Owner, Bill Fitzmaurice Loudspeaker Design
    Eights have too small a displacement to be cost effective. The average eight displaces 75cc, the average fifteen 350cc, so you'll need more than four eights to equal one fifteen in low frequency output. But the average fifteen doesn't cost more than four times what eights do; one and a half times perhaps.
    Then there's the matter of dispersion. Yes, eights usually go higher than fifteens, and more important have wider high frequency dispersion, but when you put eights side by side kiss that dispersion goodby. From both a cost and sonically effective standpoint one fifteen and one six, with a crossover of course, is far better than a 4x8.
     
  7. 4Mal

    4Mal Supporting Member

    Jun 2, 2002
    Columbia River Gorge
    Driver size is not the issue. Poor cab design is. In the correct box a Delta LF can be a nice tight and punchy sound.
     
  8. Ric Vice

    Ric Vice Supporting Member

    Jul 2, 2005
    Olivette, Missouri
    Steamthief,
    I've owned most the 2x8 cabinets that have been built over the last 20 years. A SWR Baby Blue 2x8 with it's accompanying 2X8 extension. A pair of Flite Sound 2x8's with Near aluminum drivers. A single Euphonic Audio VL 208, and an LDS 2x8 Three Way. I also played through Ken Jungs' LDS 3x8 cabinet.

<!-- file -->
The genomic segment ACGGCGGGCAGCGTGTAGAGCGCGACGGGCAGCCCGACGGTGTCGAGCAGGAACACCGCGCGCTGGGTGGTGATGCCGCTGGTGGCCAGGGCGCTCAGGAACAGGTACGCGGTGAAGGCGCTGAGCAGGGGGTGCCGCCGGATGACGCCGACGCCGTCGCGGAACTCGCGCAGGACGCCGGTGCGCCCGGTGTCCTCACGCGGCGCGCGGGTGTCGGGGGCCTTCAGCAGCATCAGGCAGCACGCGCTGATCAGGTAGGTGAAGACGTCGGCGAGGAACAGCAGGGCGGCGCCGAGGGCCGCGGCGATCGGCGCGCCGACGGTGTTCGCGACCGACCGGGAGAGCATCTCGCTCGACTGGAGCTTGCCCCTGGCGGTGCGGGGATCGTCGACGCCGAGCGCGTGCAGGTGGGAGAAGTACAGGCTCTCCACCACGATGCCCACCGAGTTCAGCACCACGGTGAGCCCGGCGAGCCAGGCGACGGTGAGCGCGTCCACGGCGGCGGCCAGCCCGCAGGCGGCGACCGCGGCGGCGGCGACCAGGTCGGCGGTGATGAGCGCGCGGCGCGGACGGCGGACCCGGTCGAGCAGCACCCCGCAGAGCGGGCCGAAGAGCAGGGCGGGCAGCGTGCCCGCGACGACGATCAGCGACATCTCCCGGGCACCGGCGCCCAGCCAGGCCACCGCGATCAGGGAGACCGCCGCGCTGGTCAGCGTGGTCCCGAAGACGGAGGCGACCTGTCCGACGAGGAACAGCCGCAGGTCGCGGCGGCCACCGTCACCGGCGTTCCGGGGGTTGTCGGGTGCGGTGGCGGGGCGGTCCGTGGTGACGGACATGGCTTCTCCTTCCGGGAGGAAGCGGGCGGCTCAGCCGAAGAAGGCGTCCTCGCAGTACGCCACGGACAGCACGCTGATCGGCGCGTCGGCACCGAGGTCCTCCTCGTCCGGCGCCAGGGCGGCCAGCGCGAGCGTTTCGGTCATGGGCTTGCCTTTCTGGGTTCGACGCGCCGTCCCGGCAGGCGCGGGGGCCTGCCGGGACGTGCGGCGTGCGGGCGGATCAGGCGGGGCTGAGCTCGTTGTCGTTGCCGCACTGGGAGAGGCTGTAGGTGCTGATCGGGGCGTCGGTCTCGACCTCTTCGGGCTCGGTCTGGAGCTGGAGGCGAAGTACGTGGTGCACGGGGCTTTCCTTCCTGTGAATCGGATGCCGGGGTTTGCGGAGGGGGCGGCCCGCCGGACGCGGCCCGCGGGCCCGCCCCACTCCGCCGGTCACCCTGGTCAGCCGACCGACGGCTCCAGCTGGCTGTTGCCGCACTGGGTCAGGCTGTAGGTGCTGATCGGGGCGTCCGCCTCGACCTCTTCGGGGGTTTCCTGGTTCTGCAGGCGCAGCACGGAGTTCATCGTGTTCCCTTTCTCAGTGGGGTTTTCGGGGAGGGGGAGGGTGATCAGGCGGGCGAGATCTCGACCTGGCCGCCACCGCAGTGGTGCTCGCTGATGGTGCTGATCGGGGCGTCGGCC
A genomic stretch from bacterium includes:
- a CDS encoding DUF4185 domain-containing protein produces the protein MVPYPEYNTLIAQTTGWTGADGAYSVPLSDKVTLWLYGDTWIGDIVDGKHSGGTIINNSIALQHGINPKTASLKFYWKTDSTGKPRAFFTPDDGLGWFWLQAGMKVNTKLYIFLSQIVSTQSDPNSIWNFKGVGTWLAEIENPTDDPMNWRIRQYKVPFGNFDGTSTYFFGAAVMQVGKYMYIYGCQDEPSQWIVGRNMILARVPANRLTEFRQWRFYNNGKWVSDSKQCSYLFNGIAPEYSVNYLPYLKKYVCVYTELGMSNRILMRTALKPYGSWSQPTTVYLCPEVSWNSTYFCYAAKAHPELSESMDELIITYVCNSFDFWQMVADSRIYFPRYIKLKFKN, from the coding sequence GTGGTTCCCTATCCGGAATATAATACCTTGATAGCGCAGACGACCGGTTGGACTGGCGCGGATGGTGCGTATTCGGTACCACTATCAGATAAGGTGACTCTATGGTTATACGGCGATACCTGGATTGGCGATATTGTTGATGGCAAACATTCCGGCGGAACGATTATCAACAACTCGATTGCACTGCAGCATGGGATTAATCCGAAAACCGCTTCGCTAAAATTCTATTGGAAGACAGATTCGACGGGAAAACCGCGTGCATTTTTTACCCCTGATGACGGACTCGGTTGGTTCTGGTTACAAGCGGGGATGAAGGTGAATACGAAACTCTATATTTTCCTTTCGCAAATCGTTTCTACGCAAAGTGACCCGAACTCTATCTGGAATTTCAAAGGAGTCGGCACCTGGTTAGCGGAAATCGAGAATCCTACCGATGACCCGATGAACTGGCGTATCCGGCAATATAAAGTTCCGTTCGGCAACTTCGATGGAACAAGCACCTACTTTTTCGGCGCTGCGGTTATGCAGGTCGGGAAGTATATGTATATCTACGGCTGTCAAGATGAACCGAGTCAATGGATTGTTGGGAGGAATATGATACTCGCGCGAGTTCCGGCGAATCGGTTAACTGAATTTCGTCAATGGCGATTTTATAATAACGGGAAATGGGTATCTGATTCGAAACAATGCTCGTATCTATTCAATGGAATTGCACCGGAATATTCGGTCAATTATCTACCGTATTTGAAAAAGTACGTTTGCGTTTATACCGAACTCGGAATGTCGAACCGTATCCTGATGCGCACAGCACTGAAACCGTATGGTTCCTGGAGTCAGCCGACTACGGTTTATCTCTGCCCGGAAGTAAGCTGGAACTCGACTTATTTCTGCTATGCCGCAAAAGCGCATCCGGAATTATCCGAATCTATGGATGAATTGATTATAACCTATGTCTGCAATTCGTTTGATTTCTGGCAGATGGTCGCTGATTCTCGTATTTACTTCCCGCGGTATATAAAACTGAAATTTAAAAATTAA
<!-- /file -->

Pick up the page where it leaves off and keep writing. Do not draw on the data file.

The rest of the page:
My take, is that multiple 8's can sound very good, depending on the person who builds the cabinet. A pair of VL 208's with the right power amp can really sound phenomenal, and Don's LDS 2x8 three sounds incredible. It handles 450 watts, since he used B&C Neo's. Apparently, the new Fatial
    8" neo's are even better at handling lows. The drawback is those drivers are expensive, so two custom built 4x8 cabinets, with an additional midrange and tweeter is not as cheap as a single 12 with a tweeter. The speakers alone for two, four eight cabinets, would be $1,423.00 and no commercial or
    boutique cabinet builders build one, so that should tell you something. SWR was the only manufacturer to actually build 4x8's and they were not a successful product for them.
    Ric
     
  9. will33

    will33

    May 22, 2006
    austin,tx